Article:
Easily Program Your Amateur Radio

It is more fun to use a handheld ham radio when you can tell it to scan different frequencies and stop there if it hears anyone. Whatever your location there are places to hang out on certain frequencies. For example here are some of them around Milwaukee Wisconsin. The trouble is that wherever you go those places will change and it is hassle to program your handheld to know about them. Fortunately it can be done easily:

CHIRP makes it easy to program your handheld radios.

Setting Up a Line6 POD XT on Windows 7

Whether not you play guitar, or do custom software development, you ought to pay homage and respect to Line6 for supporting their gear for years and years after the release date with excellent software drivers and tools. Surely their excellent long-term gear support and quality eats into their profits a bit, but they create life-own Line6 fans with nearly every purchase.

My reason for posting here is that setting up my old POD XT on Windows 7 required accepting just a couple of oddities, and then everything worked fine, and I can’t be the only one facing this. Here is how I did it in order.

Ran [Line 6 Drivers v4.2.7.1 Installer].exe with PODxt support. This was a battle because the POD wasn’t getting detected. Finally I remembered that I had always used the front USB port, not the back. Plugged it in there and the installer detected it just fine. This was major blocker until I remembered that (my fault).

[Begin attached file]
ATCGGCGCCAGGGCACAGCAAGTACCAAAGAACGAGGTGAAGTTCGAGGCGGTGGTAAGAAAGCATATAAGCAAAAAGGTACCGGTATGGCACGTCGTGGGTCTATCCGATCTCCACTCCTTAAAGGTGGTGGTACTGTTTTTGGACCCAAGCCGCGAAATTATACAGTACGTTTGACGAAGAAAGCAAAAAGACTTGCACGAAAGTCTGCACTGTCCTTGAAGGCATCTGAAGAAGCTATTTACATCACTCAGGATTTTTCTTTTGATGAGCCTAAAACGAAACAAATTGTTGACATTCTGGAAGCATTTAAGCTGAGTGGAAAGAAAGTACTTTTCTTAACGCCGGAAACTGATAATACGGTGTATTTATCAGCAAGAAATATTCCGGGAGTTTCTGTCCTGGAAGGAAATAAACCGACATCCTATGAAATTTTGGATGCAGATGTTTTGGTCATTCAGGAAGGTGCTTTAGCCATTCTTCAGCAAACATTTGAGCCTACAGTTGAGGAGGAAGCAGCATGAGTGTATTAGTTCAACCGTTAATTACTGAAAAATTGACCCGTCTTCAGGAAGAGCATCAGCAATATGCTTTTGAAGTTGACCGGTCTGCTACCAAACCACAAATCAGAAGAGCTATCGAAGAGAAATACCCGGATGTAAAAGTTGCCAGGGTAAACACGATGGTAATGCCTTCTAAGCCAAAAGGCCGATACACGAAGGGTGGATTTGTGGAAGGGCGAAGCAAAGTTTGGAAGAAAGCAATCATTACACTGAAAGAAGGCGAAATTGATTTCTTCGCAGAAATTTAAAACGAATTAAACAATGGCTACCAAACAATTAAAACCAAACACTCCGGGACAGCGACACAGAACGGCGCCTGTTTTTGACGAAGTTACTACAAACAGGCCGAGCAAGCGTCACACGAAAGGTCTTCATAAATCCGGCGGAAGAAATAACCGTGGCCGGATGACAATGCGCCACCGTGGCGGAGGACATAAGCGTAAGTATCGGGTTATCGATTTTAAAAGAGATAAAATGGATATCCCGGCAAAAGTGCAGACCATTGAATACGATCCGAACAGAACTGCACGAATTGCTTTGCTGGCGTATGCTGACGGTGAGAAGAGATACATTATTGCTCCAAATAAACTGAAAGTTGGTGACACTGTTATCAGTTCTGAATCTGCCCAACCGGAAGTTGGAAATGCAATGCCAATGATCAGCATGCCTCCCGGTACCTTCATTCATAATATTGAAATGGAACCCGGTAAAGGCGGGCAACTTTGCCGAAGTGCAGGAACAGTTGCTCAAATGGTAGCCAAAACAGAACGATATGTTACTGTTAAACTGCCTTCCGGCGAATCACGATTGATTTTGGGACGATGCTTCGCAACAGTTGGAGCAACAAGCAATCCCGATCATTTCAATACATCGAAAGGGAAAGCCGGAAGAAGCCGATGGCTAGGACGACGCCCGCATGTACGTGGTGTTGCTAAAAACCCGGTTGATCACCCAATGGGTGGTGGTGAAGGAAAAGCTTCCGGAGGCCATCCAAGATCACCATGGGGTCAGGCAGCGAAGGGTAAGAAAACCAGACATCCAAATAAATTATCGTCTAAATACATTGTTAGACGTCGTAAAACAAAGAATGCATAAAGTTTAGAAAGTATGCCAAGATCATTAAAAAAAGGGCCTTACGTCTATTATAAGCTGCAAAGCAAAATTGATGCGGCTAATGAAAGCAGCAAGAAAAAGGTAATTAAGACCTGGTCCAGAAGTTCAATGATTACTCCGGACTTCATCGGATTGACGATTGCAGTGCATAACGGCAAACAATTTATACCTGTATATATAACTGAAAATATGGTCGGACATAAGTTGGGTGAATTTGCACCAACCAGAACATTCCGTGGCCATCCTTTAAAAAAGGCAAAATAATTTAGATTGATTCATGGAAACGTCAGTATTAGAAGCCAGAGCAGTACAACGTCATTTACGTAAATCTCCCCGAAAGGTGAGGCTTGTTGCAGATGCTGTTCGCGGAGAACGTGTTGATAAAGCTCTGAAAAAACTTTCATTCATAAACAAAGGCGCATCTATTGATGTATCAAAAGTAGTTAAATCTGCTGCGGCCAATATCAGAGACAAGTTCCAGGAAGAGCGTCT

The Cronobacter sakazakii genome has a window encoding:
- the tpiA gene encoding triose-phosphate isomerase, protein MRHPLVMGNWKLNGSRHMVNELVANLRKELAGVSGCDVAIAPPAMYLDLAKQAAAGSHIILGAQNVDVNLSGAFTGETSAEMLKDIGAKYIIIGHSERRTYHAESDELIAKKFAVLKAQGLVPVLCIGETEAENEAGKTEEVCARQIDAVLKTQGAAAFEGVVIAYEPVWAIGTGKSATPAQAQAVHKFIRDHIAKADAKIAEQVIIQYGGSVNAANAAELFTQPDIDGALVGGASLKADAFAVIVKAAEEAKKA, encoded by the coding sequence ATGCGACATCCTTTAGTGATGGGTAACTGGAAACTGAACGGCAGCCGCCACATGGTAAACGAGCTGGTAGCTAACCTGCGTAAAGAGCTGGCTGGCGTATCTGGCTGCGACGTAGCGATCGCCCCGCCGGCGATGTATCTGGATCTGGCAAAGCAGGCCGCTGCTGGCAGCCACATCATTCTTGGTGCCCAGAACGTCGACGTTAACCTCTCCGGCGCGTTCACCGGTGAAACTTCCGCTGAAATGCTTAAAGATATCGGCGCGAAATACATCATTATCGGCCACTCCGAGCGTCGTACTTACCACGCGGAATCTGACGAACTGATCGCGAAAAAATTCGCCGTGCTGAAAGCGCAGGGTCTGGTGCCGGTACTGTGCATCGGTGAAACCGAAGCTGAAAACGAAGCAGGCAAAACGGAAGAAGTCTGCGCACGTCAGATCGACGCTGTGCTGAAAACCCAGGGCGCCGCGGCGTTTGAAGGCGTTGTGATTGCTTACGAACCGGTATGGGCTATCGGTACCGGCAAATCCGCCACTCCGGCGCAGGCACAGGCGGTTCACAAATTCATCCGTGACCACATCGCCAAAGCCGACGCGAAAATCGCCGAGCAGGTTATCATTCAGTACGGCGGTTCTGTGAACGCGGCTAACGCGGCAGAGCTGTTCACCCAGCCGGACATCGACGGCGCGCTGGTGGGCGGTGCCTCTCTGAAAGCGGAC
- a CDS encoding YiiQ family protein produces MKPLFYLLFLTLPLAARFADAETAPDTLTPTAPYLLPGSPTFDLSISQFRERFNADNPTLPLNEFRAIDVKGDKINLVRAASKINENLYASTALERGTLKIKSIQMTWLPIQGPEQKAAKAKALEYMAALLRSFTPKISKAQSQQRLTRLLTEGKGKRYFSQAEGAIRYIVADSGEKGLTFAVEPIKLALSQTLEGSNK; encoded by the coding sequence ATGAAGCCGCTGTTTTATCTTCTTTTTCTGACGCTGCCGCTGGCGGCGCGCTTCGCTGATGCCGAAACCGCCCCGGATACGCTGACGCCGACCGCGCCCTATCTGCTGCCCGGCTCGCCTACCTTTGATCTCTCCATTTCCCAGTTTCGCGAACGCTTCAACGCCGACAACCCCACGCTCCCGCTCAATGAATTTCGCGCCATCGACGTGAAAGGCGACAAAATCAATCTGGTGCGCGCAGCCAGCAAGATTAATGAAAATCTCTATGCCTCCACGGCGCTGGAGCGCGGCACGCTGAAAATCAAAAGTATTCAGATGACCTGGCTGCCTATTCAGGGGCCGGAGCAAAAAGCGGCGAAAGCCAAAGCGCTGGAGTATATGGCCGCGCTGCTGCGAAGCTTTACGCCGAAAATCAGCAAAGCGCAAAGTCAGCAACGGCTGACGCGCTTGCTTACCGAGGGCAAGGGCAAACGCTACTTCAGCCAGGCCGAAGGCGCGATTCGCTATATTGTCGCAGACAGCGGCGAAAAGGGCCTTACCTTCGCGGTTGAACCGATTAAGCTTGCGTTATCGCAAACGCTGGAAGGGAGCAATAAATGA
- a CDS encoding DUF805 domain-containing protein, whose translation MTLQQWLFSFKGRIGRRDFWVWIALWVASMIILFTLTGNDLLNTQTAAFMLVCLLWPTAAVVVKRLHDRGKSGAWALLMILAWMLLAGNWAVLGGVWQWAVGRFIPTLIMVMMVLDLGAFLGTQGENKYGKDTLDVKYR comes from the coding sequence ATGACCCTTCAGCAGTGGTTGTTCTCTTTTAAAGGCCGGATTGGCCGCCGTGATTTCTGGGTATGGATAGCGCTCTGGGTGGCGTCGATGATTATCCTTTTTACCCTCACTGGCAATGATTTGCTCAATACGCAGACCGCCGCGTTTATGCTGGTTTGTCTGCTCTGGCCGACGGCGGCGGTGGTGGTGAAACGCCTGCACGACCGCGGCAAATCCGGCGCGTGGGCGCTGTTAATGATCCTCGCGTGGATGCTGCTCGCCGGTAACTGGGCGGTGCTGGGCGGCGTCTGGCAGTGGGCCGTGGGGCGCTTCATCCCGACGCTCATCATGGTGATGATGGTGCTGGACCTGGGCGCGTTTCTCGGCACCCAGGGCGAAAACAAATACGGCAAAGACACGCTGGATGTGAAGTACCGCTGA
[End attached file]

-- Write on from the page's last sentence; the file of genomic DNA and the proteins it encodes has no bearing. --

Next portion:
Ran [Line 6 License Manager v1.07 Installer].exe.

Ran [Line 6 Monkey v1.65 Installer].exe.

Ran [Line 6 Edit v3.06.0 Installer].exe.

At my preference, I reinstalled the firmware and patches, because I forgot what was even on there and why.

Bought the Bass Expansion pack. Downloaded the PDFs for it to make sense of what is on there. Line6 Money will install the plugin and that worked flawlessly. The only oddities were two things. The first was that the new amp models for the bass didn’t show up. Literally amps #79 to #104 were gone. Rebooting the POD fixed this. The second was that in Line6 Edit, when you go to edit the amps, the tool complains that I don’t have support for those amps. Not sure what to do but things seem to work fine.

That is my story.

DEBS 2010

Looks pretty fun!

Via the homepage:

The 4th ACM International Conference on Distributed Event-Based Systems (DEBS) builds on the success of first three editions from 2007. DEBS Conference success is rooted in five editions of the DEBS workshops held from 2002 to 2006 in companion with major conferences such as ICDCS, ICSE, and SIGMOD/PODS. The conference has received full ACM sponsorship since 2009.

The objectives of the DEBS Conference are to provide a forum dedicated to the dissemination of original research, the discussion of practical insights, and the reporting on relevant experience relating to event-based computing that was previously scattered across several scientific and professional communities. The conference also aims at providing a forum for academia and industry to exchange ideas, for example, through industry papers and demo papers.

Via caml-list:


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Event-based systems are rapidly gaining importance in many application
domains ranging from real time monitoring systems in production, logistics
and networking to complex event processing in finance and security. The
event based paradigm has gathered momentum as witnessed by current efforts
in areas including event-driven architectures, complex event processing,